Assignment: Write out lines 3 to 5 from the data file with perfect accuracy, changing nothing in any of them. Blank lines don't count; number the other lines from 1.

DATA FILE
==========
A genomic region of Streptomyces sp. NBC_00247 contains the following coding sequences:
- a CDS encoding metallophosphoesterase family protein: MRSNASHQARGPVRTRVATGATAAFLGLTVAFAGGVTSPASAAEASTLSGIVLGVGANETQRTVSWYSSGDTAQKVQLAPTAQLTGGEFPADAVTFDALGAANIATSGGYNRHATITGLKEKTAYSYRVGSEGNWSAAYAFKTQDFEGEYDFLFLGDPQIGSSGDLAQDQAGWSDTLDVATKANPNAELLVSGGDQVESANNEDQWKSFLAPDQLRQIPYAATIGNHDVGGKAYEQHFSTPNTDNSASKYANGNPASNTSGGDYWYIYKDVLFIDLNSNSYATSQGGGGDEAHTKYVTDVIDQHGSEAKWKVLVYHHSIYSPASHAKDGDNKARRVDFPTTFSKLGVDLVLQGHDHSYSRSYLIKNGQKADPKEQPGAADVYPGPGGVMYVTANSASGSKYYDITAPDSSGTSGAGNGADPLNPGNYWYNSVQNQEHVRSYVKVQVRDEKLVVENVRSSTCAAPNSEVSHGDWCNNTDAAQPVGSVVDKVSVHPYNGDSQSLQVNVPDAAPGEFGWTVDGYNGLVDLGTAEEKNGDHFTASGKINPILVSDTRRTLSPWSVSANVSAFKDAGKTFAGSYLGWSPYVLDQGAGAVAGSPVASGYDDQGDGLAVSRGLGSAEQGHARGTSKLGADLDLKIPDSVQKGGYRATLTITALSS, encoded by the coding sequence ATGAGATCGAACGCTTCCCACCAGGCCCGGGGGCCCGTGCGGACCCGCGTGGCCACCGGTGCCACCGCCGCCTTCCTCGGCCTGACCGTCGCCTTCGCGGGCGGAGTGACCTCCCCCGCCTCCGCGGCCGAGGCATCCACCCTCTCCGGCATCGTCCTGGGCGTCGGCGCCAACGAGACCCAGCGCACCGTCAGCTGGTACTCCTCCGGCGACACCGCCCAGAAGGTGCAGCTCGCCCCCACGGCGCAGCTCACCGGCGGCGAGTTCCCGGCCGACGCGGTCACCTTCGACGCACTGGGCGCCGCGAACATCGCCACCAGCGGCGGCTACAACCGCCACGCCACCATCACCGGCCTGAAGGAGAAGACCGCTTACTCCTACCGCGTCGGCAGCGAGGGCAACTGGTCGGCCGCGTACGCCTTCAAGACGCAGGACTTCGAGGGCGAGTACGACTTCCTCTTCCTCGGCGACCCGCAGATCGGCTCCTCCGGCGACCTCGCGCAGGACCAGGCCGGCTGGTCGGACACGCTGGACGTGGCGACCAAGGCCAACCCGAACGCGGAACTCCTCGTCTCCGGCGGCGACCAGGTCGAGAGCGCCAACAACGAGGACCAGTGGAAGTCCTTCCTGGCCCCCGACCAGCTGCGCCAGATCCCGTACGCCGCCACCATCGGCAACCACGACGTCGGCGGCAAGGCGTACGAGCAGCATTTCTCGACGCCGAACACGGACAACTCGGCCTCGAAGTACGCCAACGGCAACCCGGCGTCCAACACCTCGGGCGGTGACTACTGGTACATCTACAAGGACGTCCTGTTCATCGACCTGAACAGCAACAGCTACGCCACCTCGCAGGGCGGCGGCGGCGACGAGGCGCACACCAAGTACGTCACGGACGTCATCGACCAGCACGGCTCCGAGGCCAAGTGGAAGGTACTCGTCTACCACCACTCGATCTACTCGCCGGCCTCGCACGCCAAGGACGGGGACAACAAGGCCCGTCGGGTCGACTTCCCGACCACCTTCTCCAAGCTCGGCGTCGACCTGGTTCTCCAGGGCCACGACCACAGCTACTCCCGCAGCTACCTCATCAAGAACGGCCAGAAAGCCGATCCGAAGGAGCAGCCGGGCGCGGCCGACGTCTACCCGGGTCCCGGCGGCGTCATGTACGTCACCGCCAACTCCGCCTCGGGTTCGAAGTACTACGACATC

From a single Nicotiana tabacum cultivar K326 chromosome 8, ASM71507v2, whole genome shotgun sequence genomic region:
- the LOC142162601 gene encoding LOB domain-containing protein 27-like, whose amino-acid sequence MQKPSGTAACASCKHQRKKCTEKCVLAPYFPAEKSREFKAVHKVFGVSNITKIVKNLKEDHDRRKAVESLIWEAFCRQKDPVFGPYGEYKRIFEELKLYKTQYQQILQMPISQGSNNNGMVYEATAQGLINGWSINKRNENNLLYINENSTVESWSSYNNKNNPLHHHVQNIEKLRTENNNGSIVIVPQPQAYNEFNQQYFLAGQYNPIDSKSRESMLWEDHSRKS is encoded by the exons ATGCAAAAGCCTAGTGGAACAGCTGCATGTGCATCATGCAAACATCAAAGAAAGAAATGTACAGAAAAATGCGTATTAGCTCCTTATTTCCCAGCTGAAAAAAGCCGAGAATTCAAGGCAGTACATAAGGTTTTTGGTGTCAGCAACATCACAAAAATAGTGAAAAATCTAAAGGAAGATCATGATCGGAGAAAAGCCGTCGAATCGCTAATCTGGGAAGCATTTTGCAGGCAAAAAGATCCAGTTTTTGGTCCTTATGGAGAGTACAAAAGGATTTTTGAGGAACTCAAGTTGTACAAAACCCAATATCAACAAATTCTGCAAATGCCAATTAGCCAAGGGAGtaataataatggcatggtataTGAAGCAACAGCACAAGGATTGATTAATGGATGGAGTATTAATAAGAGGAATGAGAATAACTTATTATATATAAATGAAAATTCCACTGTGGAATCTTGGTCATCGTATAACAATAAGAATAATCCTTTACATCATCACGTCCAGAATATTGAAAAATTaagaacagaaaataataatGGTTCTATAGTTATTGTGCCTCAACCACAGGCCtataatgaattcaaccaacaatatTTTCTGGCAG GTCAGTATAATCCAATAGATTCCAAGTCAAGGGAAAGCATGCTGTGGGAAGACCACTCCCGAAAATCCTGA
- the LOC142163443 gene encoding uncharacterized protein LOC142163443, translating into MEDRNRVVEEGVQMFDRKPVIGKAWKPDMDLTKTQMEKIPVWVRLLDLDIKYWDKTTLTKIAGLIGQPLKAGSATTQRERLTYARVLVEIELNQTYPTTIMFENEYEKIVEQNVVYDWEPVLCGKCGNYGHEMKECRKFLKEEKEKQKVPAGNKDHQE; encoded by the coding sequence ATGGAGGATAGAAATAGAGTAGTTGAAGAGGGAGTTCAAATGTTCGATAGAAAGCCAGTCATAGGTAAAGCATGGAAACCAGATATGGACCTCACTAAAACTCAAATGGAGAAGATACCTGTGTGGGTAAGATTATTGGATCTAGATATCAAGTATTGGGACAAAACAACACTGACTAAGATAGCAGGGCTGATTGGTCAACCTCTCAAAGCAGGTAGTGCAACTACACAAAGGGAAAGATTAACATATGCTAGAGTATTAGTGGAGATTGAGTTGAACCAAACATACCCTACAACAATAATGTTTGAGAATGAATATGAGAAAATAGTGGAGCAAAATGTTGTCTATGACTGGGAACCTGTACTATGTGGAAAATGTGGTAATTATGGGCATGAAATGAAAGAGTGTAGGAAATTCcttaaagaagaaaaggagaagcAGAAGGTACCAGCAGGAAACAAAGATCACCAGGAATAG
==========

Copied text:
From a single Nicotiana tabacum cultivar K326 chromosome 8, ASM71507v2, whole genome shotgun sequence genomic region:
- the LOC142162601 gene encoding LOB domain-containing protein 27-like, whose amino-acid sequence MQKPSGTAACASCKHQRKKCTEKCVLAPYFPAEKSREFKAVHKVFGVSNITKIVKNLKEDHDRRKAVESLIWEAFCRQKDPVFGPYGEYKRIFEELKLYKTQYQQILQMPISQGSNNNGMVYEATAQGLINGWSINKRNENNLLYINENSTVESWSSYNNKNNPLHHHVQNIEKLRTENNNGSIVIVPQPQAYNEFNQQYFLAGQYNPIDSKSRESMLWEDHSRKS is encoded by the exons ATGCAAAAGCCTAGTGGAACAGCTGCATGTGCATCATGCAAACATCAAAGAAAGAAATGTACAGAAAAATGCGTATTAGCTCCTTATTTCCCAGCTGAAAAAAGCCGAGAATTCAAGGCAGTACATAAGGTTTTTGGTGTCAGCAACATCACAAAAATAGTGAAAAATCTAAAGGAAGATCATGATCGGAGAAAAGCCGTCGAATCGCTAATCTGGGAAGCATTTTGCAGGCAAAAAGATCCAGTTTTTGGTCCTTATGGAGAGTACAAAAGGATTTTTGAGGAACTCAAGTTGTACAAAACCCAATATCAACAAATTCTGCAAATGCCAATTAGCCAAGGGAGtaataataatggcatggtataTGAAGCAACAGCACAAGGATTGATTAATGGATGGAGTATTAATAAGAGGAATGAGAATAACTTATTATATATAAATGAAAATTCCACTGTGGAATCTTGGTCATCGTATAACAATAAGAATAATCCTTTACATCATCACGTCCAGAATATTGAAAAATTaagaacagaaaataataatGGTTCTATAGTTATTGTGCCTCAACCACAGGCCtataatgaattcaaccaacaatatTTTCTGGCAG GTCAGTATAATCCAATAGATTCCAAGTCAAGGGAAAGCATGCTGTGGGAAGACCACTCCCGAAAATCCTGA
- the LOC142163443 gene encoding uncharacterized protein LOC142163443, translating into MEDRNRVVEEGVQMFDRKPVIGKAWKPDMDLTKTQMEKIPVWVRLLDLDIKYWDKTTLTKIAGLIGQPLKAGSATTQRERLTYARVLVEIELNQTYPTTIMFENEYEKIVEQNVVYDWEPVLCGKCGNYGHEMKECRKFLKEEKEKQKVPAGNKDHQE; encoded by the coding sequence ATGGAGGATAGAAATAGAGTAGTTGAAGAGGGAGTTCAAATGTTCGATAGAAAGCCAGTCATAGGTAAAGCATGGAAACCAGATATGGACCTCACTAAAACTCAAATGGAGAAGATACCTGTGTGGGTAAGATTATTGGATCTAGATATCAAGTATTGGGACAAAACAACACTGACTAAGATAGCAGGGCTGATTGGTCAACCTCTCAAAGCAGGTAGTGCAACTACACAAAGGGAAAGATTAACATATGCTAGAGTATTAGTGGAGATTGAGTTGAACCAAACATACCCTACAACAATAATGTTTGAGAATGAATATGAGAAAATAGTGGAGCAAAATGTTGTCTATGACTGGGAACCTGTACTATGTGGAAAATGTGGTAATTATGGGCATGAAATGAAAGAGTGTAGGAAATTCcttaaagaagaaaaggagaagcAGAAGGTACCAGCAGGAAACAAAGATCACCAGGAATAG